Taken as a whole, intelligence on Central America is strong, and its task is both difficult and particularly important. The criticisms voiced in this report must be seen in that context. The basic concern is that tendentious rhetoric, including occasional over-simplification and misstatement, can drive out some of the needed collection and analysis. This may occur in a context in which intelligence users demand reinforcement rather than illumination, but this fact does not absolve the intelligence producer from responsibility for quality. The influence of the consumer desires for “ammunition” rather than analysis can be subtle or forceful, but its effects upon the intelligence process can become costly. Therefore, it deserves the constant watchfulness of intelligence professionals.
What is even more disturbing about Salvador than Miss Didion’s disingenuous use of facts and fugitive quotations is the way in which she makes the tiny republic of El Salvador into a mirror reflecting her own basic contempt for liberal democracy and—why not say it?—the American way of life. Thus, elections are almost by definition a sham, and even if they are not, they are ultimately undesirable since they only reinforce the status quo. (Could she have in mind the 1980 elections in the United States?) Land reform is worthless. Roy Prosterman, architect of the program in El Salvador that is supported by the AFL-CIO, is dispensed with by noting that the program he is helping to implement in El Salvador is the same one that was administered in Vietnam; there is no mention of similar, successful programs in Japan and Taiwan, where insurgents armed and trained by foreign powers were not present to interrupt the peaceful course of events.
Perhaps the most outrageous passage in the entire book is the one mockingly describing a large American-style shopping mall in down-town San Salvador:
I found no Halazone at the Metrocenter but became absorbed in making notes about the mall itself, about the Muzak playing “I Left My Heart in San Francisco” and “American Pie” (“. . . singing this will be the day that I die . . .”) although the record store featured a cassette called Classics of Paraguay, about the paté de foie gras for sale in the supermarket, about the guard who did the weapons check on everyone who entered the supermarket, about the young matrons in tight Sergio Valente jeans, trailing maids and babies behind them and buying towels, big beach towels printed with maps of Manhattan that featured Bloomingdale’s; about the number of things for sale that seemed to suggest a fashion for “smart drinking,” to evoke modish cocktail hours. There were bottles of Stolichnaya vodka packaged with glasses and mixer, there were ice buckets, there were bar carts of every conceivable design, displayed with sample bottles.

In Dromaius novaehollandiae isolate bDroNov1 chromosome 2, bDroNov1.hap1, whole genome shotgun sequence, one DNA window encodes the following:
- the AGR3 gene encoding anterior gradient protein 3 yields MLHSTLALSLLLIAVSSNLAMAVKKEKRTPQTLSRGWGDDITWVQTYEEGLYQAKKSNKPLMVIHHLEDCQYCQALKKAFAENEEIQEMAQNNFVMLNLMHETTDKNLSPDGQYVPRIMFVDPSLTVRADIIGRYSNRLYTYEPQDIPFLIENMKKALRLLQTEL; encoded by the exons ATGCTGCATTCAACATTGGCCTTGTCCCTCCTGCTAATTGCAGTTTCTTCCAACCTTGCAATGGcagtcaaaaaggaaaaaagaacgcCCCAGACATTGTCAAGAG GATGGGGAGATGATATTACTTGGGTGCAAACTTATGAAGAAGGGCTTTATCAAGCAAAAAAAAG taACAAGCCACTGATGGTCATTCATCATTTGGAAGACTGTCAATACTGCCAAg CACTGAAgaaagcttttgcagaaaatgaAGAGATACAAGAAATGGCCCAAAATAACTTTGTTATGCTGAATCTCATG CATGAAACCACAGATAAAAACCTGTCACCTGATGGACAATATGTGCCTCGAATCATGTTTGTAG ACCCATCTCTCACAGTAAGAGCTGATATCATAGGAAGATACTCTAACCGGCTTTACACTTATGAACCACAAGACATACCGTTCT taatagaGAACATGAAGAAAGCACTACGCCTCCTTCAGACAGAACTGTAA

This was the shopping center that embodied the future for which El Salvador was presumably being saved. . . .
Although this passage has been singled out for special admiration by reviewers who share its attitude of sneering disdain, Joan Didion is nevertheless right: beach towels with maps of Manhattan are the future for which EI Salvador “presumably [is] being saved.” They represent choice and opportunity, prosperity and freedom—things Miss Didion possesses in sufficient abundance to hold them cheap, particularly when others reach out for them. Her disparaging comments about elections and land reform, her thinly-veiled clericalism, and her contempt for the middle class and its works all come together here.
It is perfectly possible that all the hopes and illusions that have nourished our Central American policy under both Carter and Reagan will come to naught. The American people are divided, confused, unwilling to concern themselves with the issues and their costs. As for the Central American revolutionaries (and their Cuban, Nicaraguan, and Soviet sponsors), they, after all, have nothing else to do. El Salvador is a country with more than its share of inequality and injustice, and constitutional democracy—even in the limited Latin American sense—may never “take” there. But it is one thing to acknowledge these harsh realities and seek to work around them; another to write off an entire country, along with one’s own national values. The latter spirit is the spirit of Salvador, of Miss Didion, and—so it would appear—of the literary culture in which she makes her home.